Quick look at the Vyclone app customized for the Nokia Lumia 1020

Although current Windows Phone 8 users can take advantage of Vyclone right now, the Nokia Lumia 1020 will have a special version available, much like Oggl Pro, Foursquare and Yelp! which were announced yesterday.

Now there’s nothing too radically different here as the changes are isolated primarily to one area: the camera.

Vyclone, which merges the social with video collection, is a new way of making meta-videos of events. As we stated back in May when it came out...

“The app enables consumers to mix footage captured on a Windows Phone with film taken by other people at the same event. The service synchronizes and edits each clip to create a single movie with all angles cut together. Raw footage is also available too, opening up custom remixes. It's quite the app.”

Think of concerts, performances, or other live events where a mass of people are and you can imagine the kinds of videos you can make.

Getting back to the Lumia 1020 version, Vyclone simply takes advantage of Nokia’s camera SDK. In short, it allows quick access to lossless zoom, meaning as you are recording you can zoom in the video just using your finger, without any degradation in video quality.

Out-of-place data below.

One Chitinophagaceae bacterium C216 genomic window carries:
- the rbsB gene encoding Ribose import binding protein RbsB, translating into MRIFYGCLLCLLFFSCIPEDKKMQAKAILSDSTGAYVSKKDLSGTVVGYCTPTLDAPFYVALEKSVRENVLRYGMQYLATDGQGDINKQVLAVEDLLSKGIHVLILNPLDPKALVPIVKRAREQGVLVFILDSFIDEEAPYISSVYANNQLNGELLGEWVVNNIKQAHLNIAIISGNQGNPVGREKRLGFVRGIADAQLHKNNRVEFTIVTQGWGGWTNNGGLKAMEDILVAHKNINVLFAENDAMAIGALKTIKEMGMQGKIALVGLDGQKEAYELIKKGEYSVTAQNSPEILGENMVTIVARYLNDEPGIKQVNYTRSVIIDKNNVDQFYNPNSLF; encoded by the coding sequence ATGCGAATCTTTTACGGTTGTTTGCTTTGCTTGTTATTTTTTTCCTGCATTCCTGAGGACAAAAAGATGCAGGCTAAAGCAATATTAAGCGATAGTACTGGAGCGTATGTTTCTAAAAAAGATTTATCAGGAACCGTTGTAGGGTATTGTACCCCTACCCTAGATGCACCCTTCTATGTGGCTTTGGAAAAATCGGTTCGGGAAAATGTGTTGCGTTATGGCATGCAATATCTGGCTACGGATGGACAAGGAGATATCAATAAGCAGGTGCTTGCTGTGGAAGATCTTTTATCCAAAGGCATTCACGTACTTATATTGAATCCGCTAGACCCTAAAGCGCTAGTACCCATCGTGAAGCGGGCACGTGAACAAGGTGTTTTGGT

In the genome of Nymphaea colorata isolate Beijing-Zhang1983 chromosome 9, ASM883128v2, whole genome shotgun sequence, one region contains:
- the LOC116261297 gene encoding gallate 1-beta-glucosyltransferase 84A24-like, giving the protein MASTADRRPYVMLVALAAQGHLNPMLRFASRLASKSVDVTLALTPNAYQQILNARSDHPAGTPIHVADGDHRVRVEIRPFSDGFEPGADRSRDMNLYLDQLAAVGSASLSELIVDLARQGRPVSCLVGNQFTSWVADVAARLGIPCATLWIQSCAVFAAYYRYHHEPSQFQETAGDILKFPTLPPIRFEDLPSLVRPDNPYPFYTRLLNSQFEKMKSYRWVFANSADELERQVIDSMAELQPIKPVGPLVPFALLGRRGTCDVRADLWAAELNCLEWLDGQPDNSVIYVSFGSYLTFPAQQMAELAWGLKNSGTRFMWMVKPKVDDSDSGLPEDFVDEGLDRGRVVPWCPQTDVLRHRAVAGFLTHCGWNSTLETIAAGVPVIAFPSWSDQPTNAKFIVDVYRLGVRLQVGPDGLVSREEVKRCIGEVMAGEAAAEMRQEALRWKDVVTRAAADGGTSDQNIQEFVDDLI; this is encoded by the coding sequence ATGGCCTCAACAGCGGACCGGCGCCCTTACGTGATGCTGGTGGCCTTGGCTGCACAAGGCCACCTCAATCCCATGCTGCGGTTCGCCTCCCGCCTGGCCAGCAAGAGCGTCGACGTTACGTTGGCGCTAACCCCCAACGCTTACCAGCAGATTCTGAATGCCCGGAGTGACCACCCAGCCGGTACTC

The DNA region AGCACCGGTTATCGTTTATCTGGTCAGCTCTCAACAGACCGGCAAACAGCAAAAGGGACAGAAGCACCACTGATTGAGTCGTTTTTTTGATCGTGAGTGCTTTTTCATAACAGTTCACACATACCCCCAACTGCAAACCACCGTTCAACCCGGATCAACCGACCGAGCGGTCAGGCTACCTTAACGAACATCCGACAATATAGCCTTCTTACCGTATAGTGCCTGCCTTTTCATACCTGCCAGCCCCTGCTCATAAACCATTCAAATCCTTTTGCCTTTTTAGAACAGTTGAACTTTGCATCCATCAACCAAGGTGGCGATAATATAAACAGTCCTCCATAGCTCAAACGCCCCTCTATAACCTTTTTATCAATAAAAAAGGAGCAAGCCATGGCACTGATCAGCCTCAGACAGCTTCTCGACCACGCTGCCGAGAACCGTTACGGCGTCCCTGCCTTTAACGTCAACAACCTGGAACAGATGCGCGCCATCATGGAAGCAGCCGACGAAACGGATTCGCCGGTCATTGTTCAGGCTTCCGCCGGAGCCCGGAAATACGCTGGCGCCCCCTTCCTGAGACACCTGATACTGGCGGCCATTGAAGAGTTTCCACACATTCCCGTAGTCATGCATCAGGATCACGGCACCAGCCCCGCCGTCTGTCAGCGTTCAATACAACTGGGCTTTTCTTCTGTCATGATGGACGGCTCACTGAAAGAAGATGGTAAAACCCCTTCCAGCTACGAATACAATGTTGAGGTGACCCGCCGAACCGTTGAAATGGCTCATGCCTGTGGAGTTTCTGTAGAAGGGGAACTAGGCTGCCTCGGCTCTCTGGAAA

You can watch the video above to see it all in action.

While it’s not a grand-slam drool worthy feature, you have to admit that as developers get access to the camera API for the Lumia 1020, our apps in general should get better. For instance, Foursquare and Yelp! both will allow you to access the camera settings directly, apply filters and use full resolution images.

Look for more on these apps in the coming weeks. Don’t have the regular Windows Phone 8 version of Vyclone yet? Download it here in the Store.

Daniel Rubino

Daniel Rubino is the Editor-in-chief of Windows Central. He is also the head reviewer, podcast co-host, and analyst. He has been covering Microsoft since 2007, when this site was called WMExperts (and later Windows Phone Central). His interests include Windows, laptops, next-gen computing, and watches. He has been reviewing laptops since 2015 and is particularly fond of 2-in-1 convertibles, ARM processors, new form factors, and thin-and-light PCs. Before all this tech stuff, he worked on a Ph.D. in linguistics, watched people sleep (for medical purposes!), and ran the projectors at movie theaters because it was fun.